Acclaimed screenwriter Gloria Katz didn’t think highly of her first project, “Messiah of Evil”, but it’s a horror masterpiece nonetheless.
Gloria Katz was a master screenwriter. And a total badass.
She and husband/creative partner Willard Huyck were deemed to be among “the hottest young writing talents in town, able to command eye-popping sums for their work,” by the New York Times in 1974.
Her uncredited work polishing George Lucas’ Star Wars script included making Princess Leia more like a real person. As she said at the time (per Vanity Fair), “she can take command; she doesn’t take any shit, but at the same time she’s vulnerable . . . instead of just a beautiful woman that schlepped along to be saved.”
And, maybe best of all, she didn’t type. She never even wanted to learn lest she be relegated to secretarial work. “I don’t type,” she told The Boston Globe in 1975. “Bill types and I talk.”
Hers was a career that included several mainstream highlights, beginning with Lucas’ American Graffiti, but it’s her very first credit that immediately came fondly to my mind after hearing Ms. Katz had sadly succumbed to ovarian cancer, age 76, on November 25.
That is Messiah of Evil (1973), a little-known, low budget wonder co-written and co-produced by the couple that even Ms. Katz didn’t seem to think much of: one obit notes she considered it “a real bowwow” and the rest of the world seems to have treated it accordingly. That’s a shame. It was the couple’s sole credit when Lucas, who’d been a classmate of Huyck’s at the University of Southern California, approached them to collaborate on American Graffiti, so he saw the potential early on.
What that’s worth today will of course vary according to your tolerance for Lucas’ post-original trilogy choices, but Messiah of Evil is well worth re-discovery; it’s nothing less than a phantasmagoria infused with Lovecraft, a bit of rural paranoia horror, and some near-psychedelic visuals.
Arletty (Marianna Hill), journeys to the appropriately-named coastal community of Point Dume (and yes, it’s a real place) to check in on her artist father, Joseph (Royal Dano, who you may know better as Judge Clinton Sternwood from a pair of Twin Peaks episodes, which is fitting given their shared milieu of small town weirdness). He’s been holed up in a beach house there and his letters to Arletty have grown increasingly strange and erratic, hinting at evil forces at work on the beach at night.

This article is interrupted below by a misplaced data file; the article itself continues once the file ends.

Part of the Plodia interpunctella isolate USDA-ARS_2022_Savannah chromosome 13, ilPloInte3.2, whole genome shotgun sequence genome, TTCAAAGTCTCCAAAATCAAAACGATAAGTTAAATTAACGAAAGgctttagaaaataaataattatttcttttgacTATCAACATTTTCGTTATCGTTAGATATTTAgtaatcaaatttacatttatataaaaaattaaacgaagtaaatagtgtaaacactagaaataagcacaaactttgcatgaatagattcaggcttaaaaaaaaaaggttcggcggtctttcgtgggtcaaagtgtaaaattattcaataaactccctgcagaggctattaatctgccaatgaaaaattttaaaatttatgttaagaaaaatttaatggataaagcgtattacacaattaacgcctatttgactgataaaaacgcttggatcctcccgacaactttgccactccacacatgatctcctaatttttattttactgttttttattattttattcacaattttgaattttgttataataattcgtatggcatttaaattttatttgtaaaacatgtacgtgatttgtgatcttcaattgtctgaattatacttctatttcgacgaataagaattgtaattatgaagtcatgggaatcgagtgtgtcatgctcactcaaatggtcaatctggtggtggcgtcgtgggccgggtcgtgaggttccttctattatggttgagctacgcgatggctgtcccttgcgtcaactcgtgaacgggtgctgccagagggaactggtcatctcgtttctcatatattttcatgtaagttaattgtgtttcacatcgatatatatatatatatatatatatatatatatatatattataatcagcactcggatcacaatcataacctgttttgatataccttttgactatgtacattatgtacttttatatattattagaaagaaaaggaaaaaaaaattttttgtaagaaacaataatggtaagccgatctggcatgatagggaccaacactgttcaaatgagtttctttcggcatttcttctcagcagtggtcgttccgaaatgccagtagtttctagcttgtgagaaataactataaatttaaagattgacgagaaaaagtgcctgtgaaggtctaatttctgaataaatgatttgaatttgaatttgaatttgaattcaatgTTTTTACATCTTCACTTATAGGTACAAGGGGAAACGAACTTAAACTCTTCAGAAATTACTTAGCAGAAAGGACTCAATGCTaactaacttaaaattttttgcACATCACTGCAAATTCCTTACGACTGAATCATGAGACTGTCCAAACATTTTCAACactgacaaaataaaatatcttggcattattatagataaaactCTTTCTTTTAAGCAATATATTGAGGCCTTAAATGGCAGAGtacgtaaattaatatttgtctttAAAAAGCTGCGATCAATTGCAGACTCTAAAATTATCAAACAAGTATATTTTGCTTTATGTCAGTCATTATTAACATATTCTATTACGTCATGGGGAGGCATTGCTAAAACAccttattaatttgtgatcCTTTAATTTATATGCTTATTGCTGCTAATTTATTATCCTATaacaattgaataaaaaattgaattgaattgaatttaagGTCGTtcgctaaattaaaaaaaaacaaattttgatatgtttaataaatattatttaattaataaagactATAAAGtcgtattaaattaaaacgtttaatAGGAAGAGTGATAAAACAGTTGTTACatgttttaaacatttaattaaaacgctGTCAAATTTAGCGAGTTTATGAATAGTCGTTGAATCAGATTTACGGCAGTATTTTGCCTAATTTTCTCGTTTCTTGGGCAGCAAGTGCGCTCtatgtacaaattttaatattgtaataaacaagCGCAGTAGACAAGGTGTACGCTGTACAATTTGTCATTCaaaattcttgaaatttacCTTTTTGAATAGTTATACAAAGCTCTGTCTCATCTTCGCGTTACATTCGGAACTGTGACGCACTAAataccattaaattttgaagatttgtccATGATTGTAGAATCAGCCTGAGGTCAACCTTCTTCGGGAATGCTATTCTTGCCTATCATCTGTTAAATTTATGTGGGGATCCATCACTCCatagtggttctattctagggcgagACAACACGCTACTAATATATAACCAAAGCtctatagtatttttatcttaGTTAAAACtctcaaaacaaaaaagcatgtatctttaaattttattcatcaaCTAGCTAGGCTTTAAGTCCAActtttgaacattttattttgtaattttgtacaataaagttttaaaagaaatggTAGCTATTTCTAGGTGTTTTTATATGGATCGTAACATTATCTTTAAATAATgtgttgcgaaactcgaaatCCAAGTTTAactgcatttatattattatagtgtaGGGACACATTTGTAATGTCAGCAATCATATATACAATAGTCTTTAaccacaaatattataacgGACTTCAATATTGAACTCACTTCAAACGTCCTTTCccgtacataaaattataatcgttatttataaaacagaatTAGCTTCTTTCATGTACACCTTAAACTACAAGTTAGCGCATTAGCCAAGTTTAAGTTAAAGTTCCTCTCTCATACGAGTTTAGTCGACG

Long story short, it’s not all in his head and Arletty gets caught up in both her father’s disappearance and the machinations of a cult awaiting the appearance of a dark messiah from the sea. Along for the ride are libertine dandy Thom (Michael Greer) who’s in town to collect stories of the town’s dark past along with a pair of female companions, Toni (Joy Bang) and Laura (Anitra Ford).
Things unfold in a manner that recalls classic noir. Our protagonists don’t investigate and solve the mystery, they just get swept up and carried along by it until the denizens of Point Dume go from being merely odd to murderously frenzied.
In the interim, there’s not much in the way of incident but a languid pace serves the film’s nightmarish mood well. And those visuals: Joseph has decorated the beach house with ominous, expressionistic murals depicting the townspeople, their intense stares sear through the characters as they move through the space, an undeniable manifestation of the latent horror driving the narrative. The house provides shelter to the quartet of lead characters, but it never feels safe.
And rare is the horror film whose killings are visceral in their impact without depicting any actual viscera. Messiah stages a couple of these in ordinarily banal settings – a grocery store and a movie theatre – and the latter in particular is quietly terrifying in its execution.
In an interview from Code Red’s out-of-print 2009 Messiah DVD, Huyck admits to entirely pragmatic motives for making a horror film: investors were willing to fund one. That, and the aforementioned “bowwow” comment, point to an ambivalence toward the project that may account for some of its flaws – it does come to feel somewhat overlong, and a flashback explaining the dark messiah’s origins is clumsily executed.
Still, there’s more than enough to justify calling Messiah of Evil a lost masterpiece. See it all on YouTube.